Written by Larry B. Johnson


American Entrepreneur and Civil Rights Leader in Kannapolis/Concord, NC Emanuel Stowe, fondly known as “Mr. Stowe”, born April 24, 1918, was the first child of the late Veatrice Cook Kendrick and Samuel Stowe in Gastonia, North Carolina. As he grew into manhood, he became a modern day Quintessential Renaissance Man. Emanuel graduated from Highland High School in Gastonia and, in 1936, entered Shaw University on a four-year athletic scholarship and became a star football player. In his prime, Stowe was a professional prize fighter who fought on the same card with the Brown Bomber himself, Joe Lewis. His educational pursuit was interrupted due to being drafted in the United States Army during World War II in the South Pacific. He survived heavy combat duty including six bombing raids on his ship and recuperated in New Zealand following shrapnel wounds.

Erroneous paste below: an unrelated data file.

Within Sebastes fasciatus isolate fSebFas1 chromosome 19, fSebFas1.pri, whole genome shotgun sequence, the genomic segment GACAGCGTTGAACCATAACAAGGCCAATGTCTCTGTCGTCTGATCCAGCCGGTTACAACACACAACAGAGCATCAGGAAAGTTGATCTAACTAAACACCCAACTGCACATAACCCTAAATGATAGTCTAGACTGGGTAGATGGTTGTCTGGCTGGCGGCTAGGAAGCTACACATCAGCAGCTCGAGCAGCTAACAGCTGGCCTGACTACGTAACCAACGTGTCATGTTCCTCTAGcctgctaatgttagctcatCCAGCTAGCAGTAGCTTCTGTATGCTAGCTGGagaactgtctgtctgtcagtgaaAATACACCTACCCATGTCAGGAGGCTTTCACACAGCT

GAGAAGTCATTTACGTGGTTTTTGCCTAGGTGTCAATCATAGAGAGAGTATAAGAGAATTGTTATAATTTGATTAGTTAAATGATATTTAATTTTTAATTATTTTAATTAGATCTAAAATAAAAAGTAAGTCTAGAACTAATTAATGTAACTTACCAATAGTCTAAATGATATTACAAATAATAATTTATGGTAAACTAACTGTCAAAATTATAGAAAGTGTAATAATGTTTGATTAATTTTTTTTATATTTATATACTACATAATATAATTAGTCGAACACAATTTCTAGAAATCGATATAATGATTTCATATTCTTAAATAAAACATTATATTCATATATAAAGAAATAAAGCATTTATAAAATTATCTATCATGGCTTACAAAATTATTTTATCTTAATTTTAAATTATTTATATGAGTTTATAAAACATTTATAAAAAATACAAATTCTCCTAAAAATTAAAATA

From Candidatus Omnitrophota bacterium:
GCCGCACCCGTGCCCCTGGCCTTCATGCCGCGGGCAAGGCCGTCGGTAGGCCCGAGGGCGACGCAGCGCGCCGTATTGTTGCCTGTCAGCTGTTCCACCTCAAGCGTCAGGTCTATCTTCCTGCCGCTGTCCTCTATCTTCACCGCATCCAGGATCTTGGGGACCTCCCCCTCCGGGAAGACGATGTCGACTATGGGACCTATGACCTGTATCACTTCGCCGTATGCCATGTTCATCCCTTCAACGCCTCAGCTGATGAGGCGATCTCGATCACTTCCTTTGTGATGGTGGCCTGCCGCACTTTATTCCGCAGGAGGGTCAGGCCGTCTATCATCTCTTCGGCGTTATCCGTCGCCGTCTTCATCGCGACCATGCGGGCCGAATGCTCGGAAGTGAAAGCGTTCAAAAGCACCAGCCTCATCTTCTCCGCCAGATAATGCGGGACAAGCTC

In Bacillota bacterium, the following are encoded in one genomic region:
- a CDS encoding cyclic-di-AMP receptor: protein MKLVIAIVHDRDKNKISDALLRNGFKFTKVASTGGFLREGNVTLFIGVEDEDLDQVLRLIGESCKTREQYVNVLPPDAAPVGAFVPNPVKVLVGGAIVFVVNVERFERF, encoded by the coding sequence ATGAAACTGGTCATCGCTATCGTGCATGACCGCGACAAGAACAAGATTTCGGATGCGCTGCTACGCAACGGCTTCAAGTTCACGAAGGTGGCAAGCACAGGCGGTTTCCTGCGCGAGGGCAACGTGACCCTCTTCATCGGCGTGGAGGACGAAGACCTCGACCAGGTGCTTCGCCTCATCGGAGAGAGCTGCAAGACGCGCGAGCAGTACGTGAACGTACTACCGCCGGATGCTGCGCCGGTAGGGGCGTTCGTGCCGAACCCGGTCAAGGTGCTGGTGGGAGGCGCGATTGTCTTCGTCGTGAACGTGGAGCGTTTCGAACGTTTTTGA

After the war, he settled in Kannapolis and became well known for community service. He was a generous and caring person with a benevolent and sweet smile that could turn sadness into joy. He devoted tireless years as a political activist. Stowe fought Jim Crowe and struggled to bring a voice to the Black community by spearheading voter registration and driving voters to the polls. This was a tradition he continued for decades - year after year. He believed ,if you don’t vote you are irrelevant to the process. Once during a race riot in the Logan community, police called Mr. Stowe for assistance because he was able to quell angry rioters and establish peaceful coalition. Aside from “Mr. Stowe’s” political involvement, he was an astute businessman. In the early forties, he owned and operated Stowe’s Taxicab and Dry Cleaners (driving voters to the polls which started his political affiliation). In 1941, he established his own bonding company, on the corner of Union and Corban Avenue in Concord, NC, making a name for himself in the law enforcement community - earning the respect of Sheriff’s deputies and ‘wanted men’ alike in business, up until the time of his death. He built two solid companies from the ground up, at a time when the end of segregation also meant the end of many Black-owned businesses. He was skilled at his craft because he understood where human nature could lead people. At age 84, Stowe may have moved slowly, but he always went to work where his beliefs were that “your word is your bond”. The walls in his office were adorned with pictures of the presidents over the years, along with the many congressmen and local politicians that he worked with. Mr. Stowe was highly esteemed within the Democratic Party. In his spare time, he was an avid hunter and raised prize winning bird dogs. For more than three decades, “Mr. Stowe” made a personal commitment to values and ideals (particularly when it came to saving money) that were instilled in him by his Mother which started at an early age. Once, when his Mother was ill, the doctor was called to make a house call but the family was unable to pay the bill until young Emanuel pulled out his piggy bank, and managed to pay the bill all by himself…in full!!! He was always proud of that and, to this day, he has taken care of his own in that way. Because of this commitment, just before his death, he was able to witness his own honorary day - “Emanuel Stowe Day”, February 22, 2002, sponsored by a non-profit organization that was spearheaded by his oldest daughter, Manualyn Stowe Faison. During this cultural event, he was presented the key to the city by then Mayor Ray Moss, who described Mr. Stowe as a valuable trailblazer and a peacemaker. Weeks after the ceremony, Stowe still had the key in his coat pocket and was proud to show it off. Stowe had collected stories and experiences that could fill volumes of books. In his mind, he was just an average person, but Stowe was just as colorful as the people who lingered in his memories. He was 84 years old when he peacefully departed this life on December 2, 2002, while at Northeast Medical Center, Concord, NC. Stowe himself summed it up best “My mother told me I was born to fight. Most of my fights ended in knockouts.” Members of the Emanuel Stowe Family include the late Antoinette Duran Stowe, daughter of Bessie Benson Duren; daughter, Manualyn Stowe (Douglas) Faison and children, Antoinette Lewis (David) King and Paul Manuel Lewis (Cameron Terrell, Ryan Manuel, and Brooke Courtney Lewis); son, the late Robert Gawain Stowe (Mark, Katrina, Alex, and Matthew Stowe); daughter, Trina Stowe (Jimmie) Hackett; brother, Rev. James (Sarah) Stowe; sisters, Martha Stowe (William) Tate, Ester Stowe (Nathaniel) Davis, Elizabeth Stowe (Charles) Johnson; niece, Patricia Ann (the late Frank) Thomas an Chanel Timmons; nephew, Harry Henry; and adopted son, Ralph Eudy. *Emanuel was a member of East First Baptist Church of Kannapolis, NC, the Democratic National Committee, Cabarrus County Democratic Committee, Mecklenburg Bail Agents Unlimited, NC Bail Agents Association, and was a former Cabarrus County Social Services board member.